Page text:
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Theatre Journal 56.2 (2004) 331-332
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In numerous churches throughout Europe from the tenth to the sixteenth century, important religious services were often punctuated by dramatic performances that reenacted such events as the Adoration of the Magi, Daniel in the lion's den, the raising of Lazarus, and, above all, the story of the three women visiting the Tomb of Jesus, only to be told by an angel "He is not here. He has arisen as has been foretold." Our earliest textual source from circa 965 indicates that such performances were restricted to fairly limited monastic audiences, but they were no less plays for that. Snatches of dialogue and descriptions of costume, stage, and prop directions indicate that already in the tenth century monks and priests sought consciously to imitate action and conceived of these performances as plays. From humble beginnings in the tenth century, liturgical drama expanded in scope and complexity, often existing side by side with the more familiar, and public, so-called mystery and Passion plays that were performed outside the church and without connection to the liturgy. In the sixteenth century, finally, the ban on liturgical drama issued by the Council of Trent (1545-63) marked a transformation in the spiritual sensibilities that had driven such drama for some six hundred years.
The problems facing scholars of medieval drama are manifold. First and foremost, as for any medievalist, is the relative paucity of primary sources, compounded by the often ambiguous nature of those sources. Second, with regard to drama in [End Page 331] particular, the material available for study is by definition always indirect. That is to say, one can collect texts, transcribe musical notations, glean costume descriptions, and recreate architectural spaces, but one can never inspect a medieval dramatic performance. It is not surprising, therefore, that most previous studies of medieval church drama have been limited to detailed examinations of one of the above components, primarily the texts. In The Staging of Drama in the Medieval Church, Dunbar Ogden has done a remarkable job of collecting and analyzing all these kinds of information and more in "an endeavor to set forth staging principles and document practices in a kind of theatrical performance" (17), that is, in plays that were connected intrinsically to medieval religious services and were enacted in and around church spaces. Ogden's goal is to penetrate the texts to convey, as much as is possible, the actual settings and staging—the mise-en-scène—of medieval religious drama. While the book's chapter headings indicate the principal types of evidence under consideration (texts, set pieces and special effects, costumes, acting, and music), what animates Ogden's book is the idea set forth in the acknowledgments: "One must play it to know it." It is important, then, to note that Ogden has served as the stage director for numerous performances of religious drama in Amsterdam, Maastricht, and New York. Although I have not been privileged to experience any of these performances, it seems clear that they have been informed by research on the historical sources and consequently have had a reciprocal influence on the interpretation of those sources as set out in this book. This is not meant as a criticism. Rather, Ogden's own experience has made him sensitive to the practical requirements involved in staging drama and he is thus able to breathe remarkable life into otherwise fairly dry texts. For example, Ogden offers detailed and subtle interpretations of the songs sung by Herod in Magi plays, and by the Jew in The Image of Saint Nicholas (both of the eleventh and twelfth centuries).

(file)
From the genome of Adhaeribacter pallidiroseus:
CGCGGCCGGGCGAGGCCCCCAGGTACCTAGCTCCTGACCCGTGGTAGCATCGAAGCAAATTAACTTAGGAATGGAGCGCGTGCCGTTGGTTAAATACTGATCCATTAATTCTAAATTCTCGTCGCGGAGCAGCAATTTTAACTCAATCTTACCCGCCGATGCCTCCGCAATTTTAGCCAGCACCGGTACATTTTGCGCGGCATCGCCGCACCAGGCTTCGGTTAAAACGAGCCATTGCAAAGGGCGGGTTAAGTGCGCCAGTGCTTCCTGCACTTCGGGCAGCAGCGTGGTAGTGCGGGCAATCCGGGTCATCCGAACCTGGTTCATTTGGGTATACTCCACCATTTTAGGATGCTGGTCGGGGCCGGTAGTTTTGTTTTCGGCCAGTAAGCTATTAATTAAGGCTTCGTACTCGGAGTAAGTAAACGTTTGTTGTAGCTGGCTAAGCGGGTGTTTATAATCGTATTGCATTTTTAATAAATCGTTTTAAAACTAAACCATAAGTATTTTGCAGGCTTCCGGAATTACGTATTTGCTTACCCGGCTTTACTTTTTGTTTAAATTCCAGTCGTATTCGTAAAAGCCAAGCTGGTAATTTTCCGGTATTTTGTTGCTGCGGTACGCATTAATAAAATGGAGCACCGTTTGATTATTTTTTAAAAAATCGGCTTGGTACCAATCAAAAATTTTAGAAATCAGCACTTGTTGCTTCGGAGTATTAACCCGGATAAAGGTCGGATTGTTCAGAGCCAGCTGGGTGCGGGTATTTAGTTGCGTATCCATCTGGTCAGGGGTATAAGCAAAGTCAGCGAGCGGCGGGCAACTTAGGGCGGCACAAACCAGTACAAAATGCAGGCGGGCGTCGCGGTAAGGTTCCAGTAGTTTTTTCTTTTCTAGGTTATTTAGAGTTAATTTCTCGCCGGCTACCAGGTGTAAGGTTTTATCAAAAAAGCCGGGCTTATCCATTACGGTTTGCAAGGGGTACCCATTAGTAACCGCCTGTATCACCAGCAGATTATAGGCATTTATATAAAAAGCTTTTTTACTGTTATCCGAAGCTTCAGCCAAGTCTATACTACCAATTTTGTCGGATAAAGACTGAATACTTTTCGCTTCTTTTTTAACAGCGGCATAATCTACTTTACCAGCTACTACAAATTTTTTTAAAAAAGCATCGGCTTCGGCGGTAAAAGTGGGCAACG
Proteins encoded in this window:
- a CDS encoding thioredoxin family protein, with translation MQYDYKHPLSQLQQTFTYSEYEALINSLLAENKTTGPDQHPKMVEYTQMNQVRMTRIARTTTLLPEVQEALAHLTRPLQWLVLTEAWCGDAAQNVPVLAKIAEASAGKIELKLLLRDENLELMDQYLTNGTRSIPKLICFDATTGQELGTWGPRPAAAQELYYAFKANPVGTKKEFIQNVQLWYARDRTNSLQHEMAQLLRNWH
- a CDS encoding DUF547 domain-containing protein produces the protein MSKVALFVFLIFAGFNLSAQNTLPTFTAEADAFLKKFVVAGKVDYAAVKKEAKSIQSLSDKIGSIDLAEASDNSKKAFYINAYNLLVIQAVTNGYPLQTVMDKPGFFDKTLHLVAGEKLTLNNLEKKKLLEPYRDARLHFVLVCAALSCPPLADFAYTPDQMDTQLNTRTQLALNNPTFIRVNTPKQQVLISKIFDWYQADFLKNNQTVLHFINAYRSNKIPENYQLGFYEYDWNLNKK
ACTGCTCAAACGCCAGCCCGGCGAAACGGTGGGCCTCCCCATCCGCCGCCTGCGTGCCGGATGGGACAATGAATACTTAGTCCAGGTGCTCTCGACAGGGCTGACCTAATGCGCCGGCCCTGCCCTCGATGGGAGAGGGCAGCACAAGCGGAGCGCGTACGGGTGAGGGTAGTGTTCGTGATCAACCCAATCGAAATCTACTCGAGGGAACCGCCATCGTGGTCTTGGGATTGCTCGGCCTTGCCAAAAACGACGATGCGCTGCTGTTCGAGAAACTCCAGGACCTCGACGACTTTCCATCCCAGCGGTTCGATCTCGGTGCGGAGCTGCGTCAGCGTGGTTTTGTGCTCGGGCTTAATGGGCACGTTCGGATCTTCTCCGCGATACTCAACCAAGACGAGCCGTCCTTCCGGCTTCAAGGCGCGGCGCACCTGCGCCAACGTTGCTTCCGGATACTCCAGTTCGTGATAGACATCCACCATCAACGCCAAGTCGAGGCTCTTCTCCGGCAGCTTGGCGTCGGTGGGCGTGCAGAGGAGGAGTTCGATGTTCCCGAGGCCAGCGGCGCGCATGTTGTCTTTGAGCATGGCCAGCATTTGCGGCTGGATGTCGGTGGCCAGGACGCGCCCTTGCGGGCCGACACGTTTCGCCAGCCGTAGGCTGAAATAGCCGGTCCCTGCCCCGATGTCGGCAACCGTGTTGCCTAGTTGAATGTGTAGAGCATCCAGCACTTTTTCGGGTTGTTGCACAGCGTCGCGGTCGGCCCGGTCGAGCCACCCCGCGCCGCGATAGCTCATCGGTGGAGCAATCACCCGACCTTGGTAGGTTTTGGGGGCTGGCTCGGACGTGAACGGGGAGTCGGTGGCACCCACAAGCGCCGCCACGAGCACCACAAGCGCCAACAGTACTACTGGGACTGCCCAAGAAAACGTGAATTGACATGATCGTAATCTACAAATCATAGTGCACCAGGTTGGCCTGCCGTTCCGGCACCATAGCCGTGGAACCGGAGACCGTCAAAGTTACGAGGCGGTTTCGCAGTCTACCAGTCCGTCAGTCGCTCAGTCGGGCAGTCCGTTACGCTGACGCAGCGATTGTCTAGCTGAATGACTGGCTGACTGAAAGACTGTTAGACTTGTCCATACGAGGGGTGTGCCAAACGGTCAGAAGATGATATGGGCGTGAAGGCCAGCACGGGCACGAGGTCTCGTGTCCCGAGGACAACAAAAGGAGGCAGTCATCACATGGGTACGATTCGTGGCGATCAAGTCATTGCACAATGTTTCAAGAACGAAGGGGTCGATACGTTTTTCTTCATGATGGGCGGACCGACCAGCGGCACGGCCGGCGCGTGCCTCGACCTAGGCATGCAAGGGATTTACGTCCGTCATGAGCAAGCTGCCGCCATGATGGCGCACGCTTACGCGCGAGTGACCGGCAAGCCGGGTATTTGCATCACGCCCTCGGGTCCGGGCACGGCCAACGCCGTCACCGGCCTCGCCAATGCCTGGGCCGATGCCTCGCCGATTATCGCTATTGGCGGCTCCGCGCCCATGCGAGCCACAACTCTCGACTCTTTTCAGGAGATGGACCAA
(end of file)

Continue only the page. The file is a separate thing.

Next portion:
In his most extensive chapter, Ogden provides an exhaustive analysis of the layout of space and the patterns of movement for specific plays within specific churches. To the extent possible, Ogden matches texts of a known provenance with the actual buildings in which those dramas would have been performed (e...